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Sh 317 million Wajir funds cannot be accounted for, Auditor-General report indicates



WAJIR—The governor of Wajir is under mounting criticism to explain discrepancy in the Wajir County financial books, particularly in early 2018 when the governor was on the corridors of justice defending his win and academic credentials.

According to the Auditor-General report seen by Kulan Post, the County government of Wajir, out of sh 2.6B pending bills as per Controller of Budget list,  the local finance department presented only sh 2.3B for the special audit, leaving out a whooping amount of sh 262M unaudited.  

Similarly, 317M of the amount subjected to the audit turned out to be ineligible pending bill for lack of supporting documents such as LPOs/SLOs, invoices, delivery notes eat cetera.

“The County is just facing same challenges as other counties emanating from budget hitches at the National Treasury and disbursement of funds and the burden of huge pending bill that was left by previous administration,” a statement by the governor said in part.

The report also showed that the county managed to pay sh 320M out of the  sh 2.039B eligible pending bills.  As at February 2019, there was an eligible pending bill of sh 1,719,448,837.

The senator of Dr Abdullahi Ali during press briefing in Wajir. (Courtesy)

Speaking to Kulan Post, Wajir senator Abdullahi Ali said the finding was “shocking and a sad reality.

“This shocking and sad for wajir county.Even the 317m might be those who duped with fake promises with no proper documentation.How many small businesses will run out business due to this unscrupulous contract,” Senator said.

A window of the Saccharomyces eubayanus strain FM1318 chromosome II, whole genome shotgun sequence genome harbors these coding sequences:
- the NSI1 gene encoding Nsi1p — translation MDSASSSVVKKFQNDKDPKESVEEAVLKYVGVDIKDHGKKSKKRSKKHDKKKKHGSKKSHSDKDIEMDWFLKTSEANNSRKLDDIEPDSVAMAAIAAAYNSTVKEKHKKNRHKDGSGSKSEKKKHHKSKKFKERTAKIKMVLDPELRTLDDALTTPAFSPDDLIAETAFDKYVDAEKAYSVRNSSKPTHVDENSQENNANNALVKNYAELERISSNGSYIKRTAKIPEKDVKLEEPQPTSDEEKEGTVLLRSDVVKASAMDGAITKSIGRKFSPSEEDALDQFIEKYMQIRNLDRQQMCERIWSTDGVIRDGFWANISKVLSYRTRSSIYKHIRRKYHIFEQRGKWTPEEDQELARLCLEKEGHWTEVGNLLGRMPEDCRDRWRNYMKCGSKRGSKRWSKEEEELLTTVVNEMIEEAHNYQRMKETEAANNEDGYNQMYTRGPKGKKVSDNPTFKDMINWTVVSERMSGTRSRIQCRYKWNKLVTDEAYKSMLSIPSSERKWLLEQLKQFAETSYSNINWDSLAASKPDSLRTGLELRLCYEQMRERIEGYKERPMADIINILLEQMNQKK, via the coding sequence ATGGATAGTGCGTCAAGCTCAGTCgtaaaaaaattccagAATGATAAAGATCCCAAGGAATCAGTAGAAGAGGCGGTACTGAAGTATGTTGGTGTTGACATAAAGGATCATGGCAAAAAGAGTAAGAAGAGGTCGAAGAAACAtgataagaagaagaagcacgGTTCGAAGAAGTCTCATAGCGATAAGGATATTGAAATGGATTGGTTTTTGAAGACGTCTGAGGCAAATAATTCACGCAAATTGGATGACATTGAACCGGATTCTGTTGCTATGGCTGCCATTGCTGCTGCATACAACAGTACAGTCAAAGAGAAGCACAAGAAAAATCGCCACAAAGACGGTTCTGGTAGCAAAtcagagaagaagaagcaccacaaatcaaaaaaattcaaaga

He stated that he would engage the DCI, EACC and DPP in cases of fraud, adding leaders “cannot cover faces in the sand expecting miracles that are not forthcoming.”

He continued: “We have given the County Government enough time to change it’s way but a realize that will not happen and therefore the only alternative is to speak out for our electorate whom we have abandoned for along time.I ask for for your support and forgiveness.”

The governor similarly came under sharp criticism from nominated senator, Farhia Haji who challenged the governor to account for the missing cash. 

During her speech at the Wajir Stadium to mark 56 years since Kenya gained independence, senator Farhia warned county accounting officers against approving contracts and payment resulting from questionable processes, adding that everyone would carry their own cross when anti-graft detectives come calling. 

“Everyone will be responsible for their actions. Beware of what you append signatures on because when you release county funds through dubious means, it will starve the residents and harm their livelihoods,” Farhia warned, attracting angry response from Governor Mohamed Abdi who appeared disturbed by the remarks.

“We know that you’re not speaking for the public interest…you’re speaking on behalf of people we know of,” the governor said, without specifying their identities.

He continued: “Let us be careful. If you are saying that you’re not elected leader, be aware that you were nominated by the Jubilee party and the people of Wajir are watching you.” 

The governor then warned her, saying: “Be careful. We don’t want people who criticize leaders.”

Senator Farhia took issue with the coded words used by the County Governor who threatened her for acting on behalf of unnamed agent.